It’s no secret that Ireland was a very different place under British rule. Here are some of the worst laws endured in our history.
While our country is free now, the history of the Irish people was wrought with many restricting laws. From rules dictating how they divide their land to laws prohibiting them from entering certain professions, here’s a list of the most notorious laws the English brought to Ireland.
This is an excellent catch-up if you slept through your history classes in your early years or are a complete beginner to Irish history. Read on to learn more.
10. Irish music banned – musical instruments prohibited
Under Penal Laws, playing and listening to Irish traditional music and owning musical instruments were forbidden. Private home sessions arose from this law, where Irish people would meet in secret in remote locations to practise their culture away from watchful eyes.
9. Irish language banned – ná bí ag caint as Gaeilge
If you’ve ever travelled to Ireland and wondered why they all speak English, that’s because the Irish language was banned under Penal Laws.
Over time, the language was lost, with only a few specific Gaeltacht areas left in the country, where native Irish speakers do their best to keep the language alive in their daily life.
8. Irish dancing banned – people gathered in secret
Much like the law on Irish music, people were also banned from Irish dancing, which was one of the most notorious laws the English brought to Ireland.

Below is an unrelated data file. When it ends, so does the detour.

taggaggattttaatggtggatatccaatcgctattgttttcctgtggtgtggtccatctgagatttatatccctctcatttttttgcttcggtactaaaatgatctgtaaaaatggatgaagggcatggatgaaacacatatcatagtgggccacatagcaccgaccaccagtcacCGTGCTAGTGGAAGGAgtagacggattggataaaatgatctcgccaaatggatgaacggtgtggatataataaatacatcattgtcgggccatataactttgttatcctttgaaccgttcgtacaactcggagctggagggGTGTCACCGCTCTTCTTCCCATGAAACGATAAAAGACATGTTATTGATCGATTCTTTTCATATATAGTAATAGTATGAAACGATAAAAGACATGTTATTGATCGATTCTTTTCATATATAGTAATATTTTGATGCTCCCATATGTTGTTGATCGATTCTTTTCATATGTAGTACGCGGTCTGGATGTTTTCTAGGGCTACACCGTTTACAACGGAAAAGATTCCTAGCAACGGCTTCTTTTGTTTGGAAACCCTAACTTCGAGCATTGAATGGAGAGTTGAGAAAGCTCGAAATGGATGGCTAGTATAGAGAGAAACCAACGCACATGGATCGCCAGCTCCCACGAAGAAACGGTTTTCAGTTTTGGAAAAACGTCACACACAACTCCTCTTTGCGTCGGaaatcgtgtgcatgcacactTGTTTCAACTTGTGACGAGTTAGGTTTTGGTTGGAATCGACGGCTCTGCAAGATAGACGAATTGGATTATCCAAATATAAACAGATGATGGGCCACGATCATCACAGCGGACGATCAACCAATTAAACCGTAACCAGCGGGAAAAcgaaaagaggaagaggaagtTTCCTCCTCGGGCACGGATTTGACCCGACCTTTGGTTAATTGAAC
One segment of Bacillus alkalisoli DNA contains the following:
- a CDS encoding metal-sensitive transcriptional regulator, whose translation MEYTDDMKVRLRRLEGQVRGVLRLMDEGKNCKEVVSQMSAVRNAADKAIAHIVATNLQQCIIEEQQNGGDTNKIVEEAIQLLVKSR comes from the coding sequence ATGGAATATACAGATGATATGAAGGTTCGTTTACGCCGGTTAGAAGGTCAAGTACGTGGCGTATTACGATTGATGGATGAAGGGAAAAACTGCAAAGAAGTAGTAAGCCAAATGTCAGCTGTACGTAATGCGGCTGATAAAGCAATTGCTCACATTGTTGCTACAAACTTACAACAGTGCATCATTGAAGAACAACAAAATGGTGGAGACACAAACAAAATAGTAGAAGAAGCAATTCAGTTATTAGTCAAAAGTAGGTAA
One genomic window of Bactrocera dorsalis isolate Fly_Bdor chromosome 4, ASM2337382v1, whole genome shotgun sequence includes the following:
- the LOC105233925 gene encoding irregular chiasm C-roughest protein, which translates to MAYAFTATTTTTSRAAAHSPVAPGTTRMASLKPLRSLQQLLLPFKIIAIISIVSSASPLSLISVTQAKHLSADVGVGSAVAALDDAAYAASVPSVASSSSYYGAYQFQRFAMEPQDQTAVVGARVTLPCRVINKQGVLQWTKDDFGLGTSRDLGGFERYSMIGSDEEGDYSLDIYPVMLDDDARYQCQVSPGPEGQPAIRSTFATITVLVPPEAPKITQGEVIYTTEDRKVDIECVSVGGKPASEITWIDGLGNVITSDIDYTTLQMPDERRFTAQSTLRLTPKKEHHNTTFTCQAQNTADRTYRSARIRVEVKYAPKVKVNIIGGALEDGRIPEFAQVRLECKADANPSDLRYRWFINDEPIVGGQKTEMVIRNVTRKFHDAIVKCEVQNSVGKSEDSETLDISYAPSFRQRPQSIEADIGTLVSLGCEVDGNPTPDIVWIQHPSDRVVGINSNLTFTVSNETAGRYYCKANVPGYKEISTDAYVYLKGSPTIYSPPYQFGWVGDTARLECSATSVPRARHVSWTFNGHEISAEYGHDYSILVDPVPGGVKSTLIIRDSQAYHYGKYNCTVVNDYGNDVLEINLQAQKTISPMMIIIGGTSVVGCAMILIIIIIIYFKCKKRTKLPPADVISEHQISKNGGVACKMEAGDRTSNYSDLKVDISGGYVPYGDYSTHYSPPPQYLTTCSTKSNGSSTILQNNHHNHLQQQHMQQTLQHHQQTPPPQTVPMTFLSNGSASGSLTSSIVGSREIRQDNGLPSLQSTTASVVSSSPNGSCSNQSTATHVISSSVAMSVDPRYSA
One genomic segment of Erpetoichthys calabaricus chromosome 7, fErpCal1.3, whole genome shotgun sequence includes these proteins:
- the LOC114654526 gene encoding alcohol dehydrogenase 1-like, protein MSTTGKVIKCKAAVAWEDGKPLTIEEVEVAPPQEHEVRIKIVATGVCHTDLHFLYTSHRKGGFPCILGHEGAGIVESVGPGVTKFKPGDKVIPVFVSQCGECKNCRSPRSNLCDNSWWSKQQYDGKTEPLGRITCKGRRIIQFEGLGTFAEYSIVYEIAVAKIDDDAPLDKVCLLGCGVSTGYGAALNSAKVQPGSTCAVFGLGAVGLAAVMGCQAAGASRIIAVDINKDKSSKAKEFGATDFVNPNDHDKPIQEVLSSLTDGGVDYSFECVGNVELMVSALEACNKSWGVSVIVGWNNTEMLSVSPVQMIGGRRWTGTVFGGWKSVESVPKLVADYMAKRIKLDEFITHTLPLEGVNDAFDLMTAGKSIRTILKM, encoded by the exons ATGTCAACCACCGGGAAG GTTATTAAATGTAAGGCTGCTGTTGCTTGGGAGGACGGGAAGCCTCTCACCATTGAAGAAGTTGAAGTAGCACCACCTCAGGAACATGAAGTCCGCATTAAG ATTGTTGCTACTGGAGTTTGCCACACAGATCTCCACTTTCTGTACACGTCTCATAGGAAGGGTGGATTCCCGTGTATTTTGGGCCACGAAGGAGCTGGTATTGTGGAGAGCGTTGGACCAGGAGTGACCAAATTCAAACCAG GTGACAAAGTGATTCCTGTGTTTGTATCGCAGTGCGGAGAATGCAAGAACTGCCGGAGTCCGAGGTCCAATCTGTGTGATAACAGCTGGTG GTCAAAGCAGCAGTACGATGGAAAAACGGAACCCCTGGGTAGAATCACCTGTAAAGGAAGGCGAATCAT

This diluted the Irish culture immeasurably, which is why people who practise today take great pride in the Irish traditions. Due to the few committed people who secretly met to practise, this ancient art form is thankfully still alive today.
7. Must split land equally amongst children – land divided more and more over time
It was tradition for Irish landowners to leave their land to their eldest child in the will. However, it was required by Penal Law to divide the land equally amongst every child. This contributed to less and less land being owned by the Irish over time.
6. Irish people not allowed to vote – Roman Catholics were banned from voting
When George II was on the throne, The Disenfranchising Act was passed, denying any Roman Catholic Irish person from voting in elections. This made it practically impossible for Irish people to have any say in their civil rights unless they converted to this new religion.
5. Catholics can’t serve in parliament – less power for the Irish
If an Irish person was to serve in parliament, it was essential to swear an oath of allegiance to the crown and a pledge of abjuration to renounce the Catholic faith.
This meant fewer Irish people serving in positions of power, as abandoning their faith was unacceptable.
4. Religions not to intermarry – Catholics and Protestants were not supposed to marry
If a Protestant woman married a Catholic man, then her property was given by law to the next Protestant heir.
If a Protestant man married a Catholic woman, then he would be treated as though he was also a Catholic person.
3. Special treatment for converting – one of the most notorious laws the English brought to Ireland
If a Roman Catholic priest converted to Protestantism, he was rewarded with a pension of thirty pounds, which was a healthy sum in the 1600s.
If the eldest son in a Roman Catholic family converted to Protestantism, they became the sole owner of the family’s land, overthrowing their father as the head of the household.
2. Only Protestants to teach school – school teachers had to convert to a new religion
School teachers were required by law to seek a licence from the Protestant bishop. The bishop would not grant the permit unless the seeker took the sacrament of the English Church. This made it much more difficult for Irish teachers to continue teaching.
1.No weapons – Irish homes open for searches
Under British law, Irish people were to give up their weapons and arms. Authorities were allowed to break into Catholic homes to search for weaponry. This is one of the most notorious laws the English brought to Ireland.